Pat McManus Band
Tuesday 14th March 2023
The Beaverwood, Chislehurst, Kent
"Did you catch Pat McManus in the Blues tent? What a gem! To my shame I have never heard this man play before yesterday. As the man said "I was born between Rory Gallagher and Gary Moore... so I was ****ed!" Wasted at the early performance, could have closed the main stage in my opinion."
That compliment was made in response to our review of Maidstone's Ramblin' Man Fair, on a beautiful Summer's weekend, way back in July 2016, and to my eternal shame, despite that glowing praise for the former Mama’s Boys and Celtus guitarist/violinist virtuoso, tonight, back in the Garden of England, was the first time I had ever seen 'The Professor' live!
With St. Patrick's Day on the horizon, the beautiful Beaverwood marquee in Chislehurst, was festooned with the Irish tricolour, not only for singer and songwriter McManus, who in recent years has been named as one of the top five top Irish guitarists of all time, but also for 2016 Wrinklystock legends Limehouse Lizzy, who were also playing to this popular, sold out Kent venue, two nights later. Indeed, we were promised an evening packed full of the Power trio's special brand of Blues Rock, infused with a touch of the Celtic, with old favourites and new. And that's exactly what we got, with a touch Moore ....
Unlike Lizzy, tonight was not sold out, but it was still a good turn out given two Emerald gigs in three days, although the schhh from a wag in the audience for you know who, as they quietly made their way on to the stage for the first of two sets, was dismissed by McManus. "You won't be schhhing by the time we've finished!", and just to prove the point to any doubters, they unleashed the driving boogie AC/DC riff of 'Ready To Rock' from 2011's 'Walking Through Shadows'. Then the Wishbone Ash sounding intro of 'Absent Friends' from 2015's Blues Train To Irish Town' gave way to that familiar Lizzy vibe, before 'Jumpstart My Heart' from 2020's 'Full Service Resumed', took us more in a Hendrix direction.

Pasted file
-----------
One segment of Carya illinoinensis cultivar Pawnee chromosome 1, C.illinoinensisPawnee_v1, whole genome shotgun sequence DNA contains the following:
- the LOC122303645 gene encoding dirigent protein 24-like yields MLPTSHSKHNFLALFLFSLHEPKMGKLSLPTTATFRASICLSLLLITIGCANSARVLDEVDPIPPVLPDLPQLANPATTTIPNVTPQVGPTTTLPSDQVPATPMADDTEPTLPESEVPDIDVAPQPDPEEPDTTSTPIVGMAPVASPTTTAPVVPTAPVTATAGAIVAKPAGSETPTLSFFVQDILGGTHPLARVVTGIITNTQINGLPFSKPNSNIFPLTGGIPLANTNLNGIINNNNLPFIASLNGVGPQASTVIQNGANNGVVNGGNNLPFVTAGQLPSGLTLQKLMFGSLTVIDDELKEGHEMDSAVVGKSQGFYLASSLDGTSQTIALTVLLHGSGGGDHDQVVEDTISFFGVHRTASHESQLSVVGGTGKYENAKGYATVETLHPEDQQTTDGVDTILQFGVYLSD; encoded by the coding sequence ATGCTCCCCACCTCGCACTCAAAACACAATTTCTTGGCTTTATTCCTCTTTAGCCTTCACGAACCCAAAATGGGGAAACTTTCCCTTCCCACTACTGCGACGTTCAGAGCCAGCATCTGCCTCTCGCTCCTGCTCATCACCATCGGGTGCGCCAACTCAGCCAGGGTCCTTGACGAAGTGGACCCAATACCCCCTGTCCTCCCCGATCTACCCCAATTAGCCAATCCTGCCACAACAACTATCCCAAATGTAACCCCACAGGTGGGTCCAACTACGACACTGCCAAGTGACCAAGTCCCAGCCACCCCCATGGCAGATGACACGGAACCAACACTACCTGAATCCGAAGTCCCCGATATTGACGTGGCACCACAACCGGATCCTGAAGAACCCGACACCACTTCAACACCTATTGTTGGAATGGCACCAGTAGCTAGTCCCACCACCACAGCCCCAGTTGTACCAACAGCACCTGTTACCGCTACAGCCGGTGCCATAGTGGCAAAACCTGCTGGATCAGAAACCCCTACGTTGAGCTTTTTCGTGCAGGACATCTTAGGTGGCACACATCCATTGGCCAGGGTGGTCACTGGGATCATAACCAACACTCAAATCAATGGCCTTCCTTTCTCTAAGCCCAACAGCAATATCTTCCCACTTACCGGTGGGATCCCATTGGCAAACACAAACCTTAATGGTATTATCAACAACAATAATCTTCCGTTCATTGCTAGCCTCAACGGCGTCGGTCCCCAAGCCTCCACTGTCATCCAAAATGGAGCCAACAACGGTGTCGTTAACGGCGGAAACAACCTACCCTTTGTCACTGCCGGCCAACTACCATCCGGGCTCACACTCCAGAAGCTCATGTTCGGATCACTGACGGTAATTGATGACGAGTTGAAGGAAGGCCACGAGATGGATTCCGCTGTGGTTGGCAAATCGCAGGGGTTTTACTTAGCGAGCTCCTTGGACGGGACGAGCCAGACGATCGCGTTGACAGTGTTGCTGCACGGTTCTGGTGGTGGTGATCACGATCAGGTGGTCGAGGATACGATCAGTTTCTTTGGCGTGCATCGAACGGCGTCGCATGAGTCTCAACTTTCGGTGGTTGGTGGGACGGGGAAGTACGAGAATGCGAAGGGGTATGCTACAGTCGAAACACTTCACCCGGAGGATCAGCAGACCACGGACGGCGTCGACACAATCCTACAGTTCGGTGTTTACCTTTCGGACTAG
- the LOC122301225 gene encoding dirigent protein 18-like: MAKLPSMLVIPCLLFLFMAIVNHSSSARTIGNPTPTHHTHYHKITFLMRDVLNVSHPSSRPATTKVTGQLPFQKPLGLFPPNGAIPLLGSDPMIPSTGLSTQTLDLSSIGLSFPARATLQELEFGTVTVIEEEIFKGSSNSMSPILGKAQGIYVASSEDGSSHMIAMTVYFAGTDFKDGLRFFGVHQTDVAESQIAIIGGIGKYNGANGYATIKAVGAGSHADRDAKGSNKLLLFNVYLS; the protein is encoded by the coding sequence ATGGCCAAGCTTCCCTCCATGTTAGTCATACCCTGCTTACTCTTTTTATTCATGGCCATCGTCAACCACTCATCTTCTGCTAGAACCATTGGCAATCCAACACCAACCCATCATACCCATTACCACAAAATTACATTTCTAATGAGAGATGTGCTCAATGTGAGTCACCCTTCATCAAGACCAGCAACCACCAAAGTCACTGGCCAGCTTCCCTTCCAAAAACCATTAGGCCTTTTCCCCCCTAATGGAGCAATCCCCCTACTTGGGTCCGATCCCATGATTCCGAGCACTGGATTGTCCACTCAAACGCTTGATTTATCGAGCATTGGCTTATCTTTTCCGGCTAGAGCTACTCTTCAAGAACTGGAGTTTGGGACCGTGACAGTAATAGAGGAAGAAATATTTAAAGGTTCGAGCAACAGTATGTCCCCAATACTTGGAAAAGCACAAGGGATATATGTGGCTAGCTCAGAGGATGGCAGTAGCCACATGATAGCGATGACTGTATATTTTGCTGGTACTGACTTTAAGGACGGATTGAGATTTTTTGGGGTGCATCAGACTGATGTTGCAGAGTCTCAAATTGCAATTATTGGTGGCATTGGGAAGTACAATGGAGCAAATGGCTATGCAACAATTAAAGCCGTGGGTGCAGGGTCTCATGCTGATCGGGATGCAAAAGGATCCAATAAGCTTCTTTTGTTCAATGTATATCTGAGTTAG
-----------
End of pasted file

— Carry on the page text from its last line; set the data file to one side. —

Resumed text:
Smartly attired in a black and white checked shirt, black waistcoat, Tom Petty like shades plus long silver locks, McManus looked every inch a Rock star as he moved around the stage, but much more importantly has the personality to match, smiling, enjoying and making the most of every note, such as his take on Robert Johnson's classic, 'Crossroads'. Next up was his 2007 'In My Own Time' classic, 'Got The Right', that was followed by the slower, Gary Moore influenced, 'Stepping Stone', another from 'BTTIT'.
With a Red House just around the corner in Bexleyheath, perhaps another joker in the audience didn't need to remind Pat that he was in Chislehurst, although not only did McManus dispatch Jimi's classic with aplomb, but he also took out time to deservedly introduce his dynamic engine room - the engaging Paul Faloon on drums plus "the iceman", Plunkett McComb on bass and backing vocals, of whom, McManus explained, had finally persuaded him to come out on the road.
Pat then admitted he was a bit concerned about the next two songs as they hadn't played them in their set for ages. Being a little bit Irish, McManus needn't have worried as his beautiful guitar tone on 'Stone Cold Sober' from the band's last self-titled album, plus the very apt, 'Back In The Saddle', one of the stand outs from the first half, showcased the venues great sound, with not only Faloon's pounding drumming, but also the introduction of Pat's Jimmy Page-esque bow, that eventually saw McManus crouching down to play a guitar lying on the floor.